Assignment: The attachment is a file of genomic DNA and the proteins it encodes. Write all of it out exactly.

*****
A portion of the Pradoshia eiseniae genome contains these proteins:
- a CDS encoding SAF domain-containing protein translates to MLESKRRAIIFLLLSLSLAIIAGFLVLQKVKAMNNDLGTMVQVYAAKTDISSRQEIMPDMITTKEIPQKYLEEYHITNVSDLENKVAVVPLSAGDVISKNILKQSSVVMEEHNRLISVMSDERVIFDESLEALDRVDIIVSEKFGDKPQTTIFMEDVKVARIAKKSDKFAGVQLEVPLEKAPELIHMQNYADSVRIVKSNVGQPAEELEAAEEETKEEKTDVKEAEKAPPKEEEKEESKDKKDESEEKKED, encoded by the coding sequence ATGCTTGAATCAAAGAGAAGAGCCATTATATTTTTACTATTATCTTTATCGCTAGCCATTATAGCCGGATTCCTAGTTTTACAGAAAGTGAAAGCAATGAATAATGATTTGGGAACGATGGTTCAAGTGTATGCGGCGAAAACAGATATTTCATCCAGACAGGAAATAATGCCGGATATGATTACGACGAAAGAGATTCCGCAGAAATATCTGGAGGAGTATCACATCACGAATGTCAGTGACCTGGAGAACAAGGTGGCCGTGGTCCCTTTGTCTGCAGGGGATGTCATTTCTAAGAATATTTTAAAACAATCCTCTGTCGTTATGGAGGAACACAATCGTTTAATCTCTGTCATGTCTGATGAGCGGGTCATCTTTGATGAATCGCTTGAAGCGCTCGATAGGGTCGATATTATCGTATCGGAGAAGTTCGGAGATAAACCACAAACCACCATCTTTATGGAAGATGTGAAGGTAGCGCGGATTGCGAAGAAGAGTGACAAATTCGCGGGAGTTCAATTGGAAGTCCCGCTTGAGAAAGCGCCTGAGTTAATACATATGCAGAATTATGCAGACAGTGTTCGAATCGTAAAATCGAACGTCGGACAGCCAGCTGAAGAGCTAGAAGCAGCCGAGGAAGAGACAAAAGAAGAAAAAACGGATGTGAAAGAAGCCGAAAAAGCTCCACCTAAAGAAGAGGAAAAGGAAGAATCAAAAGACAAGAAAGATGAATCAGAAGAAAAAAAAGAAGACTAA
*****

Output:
A portion of the Pradoshia eiseniae genome contains these proteins:
- a CDS encoding SAF domain-containing protein translates to MLESKRRAIIFLLLSLSLAIIAGFLVLQKVKAMNNDLGTMVQVYAAKTDISSRQEIMPDMITTKEIPQKYLEEYHITNVSDLENKVAVVPLSAGDVISKNILKQSSVVMEEHNRLISVMSDERVIFDESLEALDRVDIIVSEKFGDKPQTTIFMEDVKVARIAKKSDKFAGVQLEVPLEKAPELIHMQNYADSVRIVKSNVGQPAEELEAAEEETKEEKTDVKEAEKAPPKEEEKEESKDKKDESEEKKED, encoded by the coding sequence ATGCTTGAATCAAAGAGAAGAGCCATTATATTTTTACTATTATCTTTATCGCTAGCCATTATAGCCGGATTCCTAGTTTTACAGAAAGTGAAAGCAATGAATAATGATTTGGGAACGATGGTTCAAGTGTATGCGGCGAAAACAGATATTTCATCCAGACAGGAAATAATGCCGGATATGATTACGACGAAAGAGATTCCGCAGAAATATCTGGAGGAGTATCACATCACGAATGTCAGTGACCTGGAGAACAAGGTGGCCGTGGTCCCTTTGTCTGCAGGGGATGTCATTTCTAAGAATATTTTAAAACAATCCTCTGTCGTTATGGAGGAACACAATCGTTTAATCTCTGTCATGTCTGATGAGCGGGTCATCTTTGATGAATCGCTTGAAGCGCTCGATAGGGTCGATATTATCGTATCGGAGAAGTTCGGAGATAAACCACAAACCACCATCTTTATGGAAGATGTGAAGGTAGCGCGGATTGCGAAGAAGAGTGACAAATTCGCGGGAGTTCAATTGGAAGTCCCGCTTGAGAAAGCGCCTGAGTTAATACATATGCAGAATTATGCAGACAGTGTTCGAATCGTAAAATCGAACGTCGGACAGCCAGCTGAAGAGCTAGAAGCAGCCGAGGAAGAGACAAAAGAAGAAAAAACGGATGTGAAAGAAGCCGAAAAAGCTCCACCTAAAGAAGAGGAAAAGGAAGAATCAAAAGACAAGAAAGATGAATCAGAAGAAAAAAAAGAAGACTAA